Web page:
For a story in which nothing much happens, Poe really threw a lot of genres into the pot. Let's check out how they all work together:
Okay, this isn't a traditional gothic story, and it's not particularly scary. Most of the excitement happens off camera, behind the scenes, out of the narrator's realm of vision.
But it is super creepy that G— and his men skulk through the shadows every night, using implements like "fine long needles" and "microscopes." They not only sneak into D—'s house, but they also toss over the two neighboring houses, presumably those of perfectly innocent Parisian citizens.
Creepy authority figures? Total lack of privacy? The feeling that your belongings are constantly being rifled? Straight Gothic, baby.
Sure, nobody jumps off of buildings or airplanes, but still you've got spying, murder, and possibly adultery. It ain't James Bond, but there's plenty of heart-stopping (well, okay, not really heart-stopping) suspense.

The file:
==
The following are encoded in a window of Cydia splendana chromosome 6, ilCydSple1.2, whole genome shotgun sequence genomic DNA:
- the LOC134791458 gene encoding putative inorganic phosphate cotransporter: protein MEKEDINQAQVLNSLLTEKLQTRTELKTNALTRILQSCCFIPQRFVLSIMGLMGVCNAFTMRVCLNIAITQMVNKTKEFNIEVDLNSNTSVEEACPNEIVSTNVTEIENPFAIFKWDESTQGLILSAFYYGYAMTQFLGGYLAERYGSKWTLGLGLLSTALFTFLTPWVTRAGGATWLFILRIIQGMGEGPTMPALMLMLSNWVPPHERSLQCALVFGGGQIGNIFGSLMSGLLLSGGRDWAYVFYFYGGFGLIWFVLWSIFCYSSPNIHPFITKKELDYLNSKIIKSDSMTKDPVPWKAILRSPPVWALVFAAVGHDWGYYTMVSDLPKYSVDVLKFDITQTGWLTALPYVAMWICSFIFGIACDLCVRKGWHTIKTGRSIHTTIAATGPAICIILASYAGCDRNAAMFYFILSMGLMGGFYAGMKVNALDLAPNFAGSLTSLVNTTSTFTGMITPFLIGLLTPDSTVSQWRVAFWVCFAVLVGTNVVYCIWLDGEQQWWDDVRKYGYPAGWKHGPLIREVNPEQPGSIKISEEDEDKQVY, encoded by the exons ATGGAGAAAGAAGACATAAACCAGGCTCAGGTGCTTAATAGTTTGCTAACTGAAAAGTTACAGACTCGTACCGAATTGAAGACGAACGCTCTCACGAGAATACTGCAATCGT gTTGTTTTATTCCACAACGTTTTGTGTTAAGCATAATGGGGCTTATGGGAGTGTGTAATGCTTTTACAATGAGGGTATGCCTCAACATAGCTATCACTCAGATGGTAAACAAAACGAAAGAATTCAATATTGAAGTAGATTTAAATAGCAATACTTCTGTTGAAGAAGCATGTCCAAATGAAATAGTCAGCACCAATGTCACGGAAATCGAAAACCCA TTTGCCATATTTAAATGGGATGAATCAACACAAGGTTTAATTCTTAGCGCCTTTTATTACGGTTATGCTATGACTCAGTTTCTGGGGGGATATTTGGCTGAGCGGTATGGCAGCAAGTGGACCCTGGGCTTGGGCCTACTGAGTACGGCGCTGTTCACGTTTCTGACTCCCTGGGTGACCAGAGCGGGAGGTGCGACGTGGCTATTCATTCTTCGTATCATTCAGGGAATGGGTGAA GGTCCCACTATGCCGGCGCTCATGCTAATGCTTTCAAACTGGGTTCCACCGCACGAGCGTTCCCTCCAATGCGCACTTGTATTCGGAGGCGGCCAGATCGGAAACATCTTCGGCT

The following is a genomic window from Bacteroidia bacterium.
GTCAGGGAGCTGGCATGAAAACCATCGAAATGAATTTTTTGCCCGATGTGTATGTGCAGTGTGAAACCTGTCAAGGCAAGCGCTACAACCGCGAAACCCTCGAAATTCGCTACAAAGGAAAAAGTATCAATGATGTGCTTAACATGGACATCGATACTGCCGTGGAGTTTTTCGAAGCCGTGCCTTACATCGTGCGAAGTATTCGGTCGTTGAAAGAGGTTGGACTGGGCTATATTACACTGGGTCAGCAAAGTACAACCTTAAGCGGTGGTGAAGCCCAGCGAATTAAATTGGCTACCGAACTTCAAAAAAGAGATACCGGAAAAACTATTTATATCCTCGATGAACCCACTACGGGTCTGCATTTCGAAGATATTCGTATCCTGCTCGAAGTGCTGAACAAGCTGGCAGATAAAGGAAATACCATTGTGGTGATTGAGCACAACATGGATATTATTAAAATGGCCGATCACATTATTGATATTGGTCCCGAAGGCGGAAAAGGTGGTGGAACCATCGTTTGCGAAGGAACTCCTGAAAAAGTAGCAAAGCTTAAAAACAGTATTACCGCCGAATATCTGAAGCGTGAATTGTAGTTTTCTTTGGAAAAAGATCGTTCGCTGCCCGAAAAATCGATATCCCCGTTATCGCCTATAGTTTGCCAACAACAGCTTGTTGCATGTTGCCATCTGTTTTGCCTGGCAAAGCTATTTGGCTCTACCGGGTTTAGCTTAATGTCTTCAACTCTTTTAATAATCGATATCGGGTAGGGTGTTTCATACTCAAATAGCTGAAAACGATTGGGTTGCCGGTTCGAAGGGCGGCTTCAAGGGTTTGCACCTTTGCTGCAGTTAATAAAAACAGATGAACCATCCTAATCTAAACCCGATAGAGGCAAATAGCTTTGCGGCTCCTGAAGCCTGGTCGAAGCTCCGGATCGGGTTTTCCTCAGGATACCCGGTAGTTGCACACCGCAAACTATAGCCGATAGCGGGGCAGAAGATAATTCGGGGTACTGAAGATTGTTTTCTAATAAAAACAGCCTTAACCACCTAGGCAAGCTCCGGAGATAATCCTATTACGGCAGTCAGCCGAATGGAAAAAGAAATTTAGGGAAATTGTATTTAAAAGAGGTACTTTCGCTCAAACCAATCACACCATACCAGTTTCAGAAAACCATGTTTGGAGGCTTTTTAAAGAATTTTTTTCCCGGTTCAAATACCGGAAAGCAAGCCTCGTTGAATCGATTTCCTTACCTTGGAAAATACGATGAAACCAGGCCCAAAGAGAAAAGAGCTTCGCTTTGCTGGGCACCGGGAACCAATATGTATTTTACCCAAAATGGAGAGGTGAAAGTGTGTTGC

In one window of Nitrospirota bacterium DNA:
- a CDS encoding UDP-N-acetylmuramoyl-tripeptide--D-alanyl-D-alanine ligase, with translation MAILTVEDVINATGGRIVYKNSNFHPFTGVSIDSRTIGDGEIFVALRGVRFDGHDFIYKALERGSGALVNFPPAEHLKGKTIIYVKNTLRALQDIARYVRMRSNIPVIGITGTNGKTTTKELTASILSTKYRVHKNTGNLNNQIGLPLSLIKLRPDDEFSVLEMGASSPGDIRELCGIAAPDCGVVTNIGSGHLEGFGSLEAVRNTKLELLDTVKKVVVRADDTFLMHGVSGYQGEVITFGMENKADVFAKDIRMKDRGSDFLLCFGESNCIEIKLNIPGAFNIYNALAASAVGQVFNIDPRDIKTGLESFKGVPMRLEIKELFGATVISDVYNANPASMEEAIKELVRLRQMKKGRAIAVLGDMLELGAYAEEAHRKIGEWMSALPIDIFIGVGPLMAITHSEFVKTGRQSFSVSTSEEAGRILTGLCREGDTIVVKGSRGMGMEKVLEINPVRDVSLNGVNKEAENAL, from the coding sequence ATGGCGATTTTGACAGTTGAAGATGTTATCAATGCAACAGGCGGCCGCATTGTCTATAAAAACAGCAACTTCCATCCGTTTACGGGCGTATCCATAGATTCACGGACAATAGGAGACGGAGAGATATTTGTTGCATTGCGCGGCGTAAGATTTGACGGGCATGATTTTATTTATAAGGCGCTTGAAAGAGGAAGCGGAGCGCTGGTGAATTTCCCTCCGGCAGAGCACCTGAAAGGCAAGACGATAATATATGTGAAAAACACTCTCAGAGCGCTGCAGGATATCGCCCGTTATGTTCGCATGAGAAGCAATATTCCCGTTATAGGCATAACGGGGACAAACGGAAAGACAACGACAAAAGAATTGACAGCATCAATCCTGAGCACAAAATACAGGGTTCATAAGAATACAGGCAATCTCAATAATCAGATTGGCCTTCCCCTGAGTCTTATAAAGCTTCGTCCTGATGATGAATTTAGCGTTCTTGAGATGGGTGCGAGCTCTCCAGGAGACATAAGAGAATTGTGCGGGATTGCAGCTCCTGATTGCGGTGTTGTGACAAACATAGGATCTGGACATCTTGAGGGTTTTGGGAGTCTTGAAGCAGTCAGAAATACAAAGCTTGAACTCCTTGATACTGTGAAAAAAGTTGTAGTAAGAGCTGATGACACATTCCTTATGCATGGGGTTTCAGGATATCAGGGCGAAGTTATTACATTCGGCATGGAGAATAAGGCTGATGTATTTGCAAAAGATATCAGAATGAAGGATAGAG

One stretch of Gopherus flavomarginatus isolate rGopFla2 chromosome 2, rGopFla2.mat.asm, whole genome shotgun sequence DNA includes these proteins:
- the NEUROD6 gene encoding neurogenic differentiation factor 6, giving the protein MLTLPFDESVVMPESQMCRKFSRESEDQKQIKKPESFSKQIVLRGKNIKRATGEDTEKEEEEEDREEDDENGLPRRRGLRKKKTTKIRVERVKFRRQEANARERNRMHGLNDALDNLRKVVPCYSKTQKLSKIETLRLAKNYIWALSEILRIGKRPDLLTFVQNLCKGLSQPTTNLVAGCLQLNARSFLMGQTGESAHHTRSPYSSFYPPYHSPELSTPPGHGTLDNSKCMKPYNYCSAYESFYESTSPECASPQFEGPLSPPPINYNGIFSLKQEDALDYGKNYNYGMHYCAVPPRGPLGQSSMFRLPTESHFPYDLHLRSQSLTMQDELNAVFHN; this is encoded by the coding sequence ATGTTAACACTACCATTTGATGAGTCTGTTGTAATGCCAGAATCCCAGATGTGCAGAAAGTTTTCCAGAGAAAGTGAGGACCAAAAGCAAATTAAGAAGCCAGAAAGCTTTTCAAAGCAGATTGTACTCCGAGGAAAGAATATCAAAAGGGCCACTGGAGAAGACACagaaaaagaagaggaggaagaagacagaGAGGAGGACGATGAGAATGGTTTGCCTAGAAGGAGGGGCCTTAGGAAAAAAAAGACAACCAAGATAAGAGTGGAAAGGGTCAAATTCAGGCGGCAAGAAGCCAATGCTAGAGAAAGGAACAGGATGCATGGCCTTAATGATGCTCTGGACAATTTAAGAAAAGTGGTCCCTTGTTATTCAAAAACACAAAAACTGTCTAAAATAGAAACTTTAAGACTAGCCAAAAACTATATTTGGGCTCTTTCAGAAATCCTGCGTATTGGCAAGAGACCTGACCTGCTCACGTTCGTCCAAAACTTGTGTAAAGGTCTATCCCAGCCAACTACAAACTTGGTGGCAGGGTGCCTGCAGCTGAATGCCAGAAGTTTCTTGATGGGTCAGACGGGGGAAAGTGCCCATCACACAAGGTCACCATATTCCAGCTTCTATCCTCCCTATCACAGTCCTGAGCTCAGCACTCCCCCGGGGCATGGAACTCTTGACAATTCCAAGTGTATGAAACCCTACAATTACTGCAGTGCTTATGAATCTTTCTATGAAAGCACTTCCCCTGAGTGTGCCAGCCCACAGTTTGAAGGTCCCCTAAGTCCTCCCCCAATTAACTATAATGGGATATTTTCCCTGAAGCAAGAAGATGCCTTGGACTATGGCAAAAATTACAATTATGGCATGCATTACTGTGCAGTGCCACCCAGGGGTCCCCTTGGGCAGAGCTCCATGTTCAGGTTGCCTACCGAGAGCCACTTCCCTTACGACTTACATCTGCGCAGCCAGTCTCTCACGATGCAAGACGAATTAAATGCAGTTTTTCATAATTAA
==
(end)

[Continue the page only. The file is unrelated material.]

And the most thrilling part is listening to Dupin detail his game of wits with D—. This is a battle of the brains, not to mention that the poor royal lady is no doubt under some intense psychological stress. And the ending just ramps up the thrills, when we get the eleventh-hour revelation that Dupin is engaged in a long-standing feud with D—.
But what the feud is, or what the letter says, or what political events are stemming from it—that is all a mystery. Mystery drives the adventure, creates the creepy Gothic mood, fuels the psychological mind games, and provides the suspense.
The story pretends, so to speak, that the only mystery is: "How does Dupin manage to do in two days, what G— and his force couldn't do in over ninety?" Dupin spends a big chunk of the story explaining this to the narrator. But that's kind of a coy move on Poe's part, because obviously the mystery is totally different: the real mystery is all the content that just might be right under our noses—or might not actually matter at all. You never know with Poe.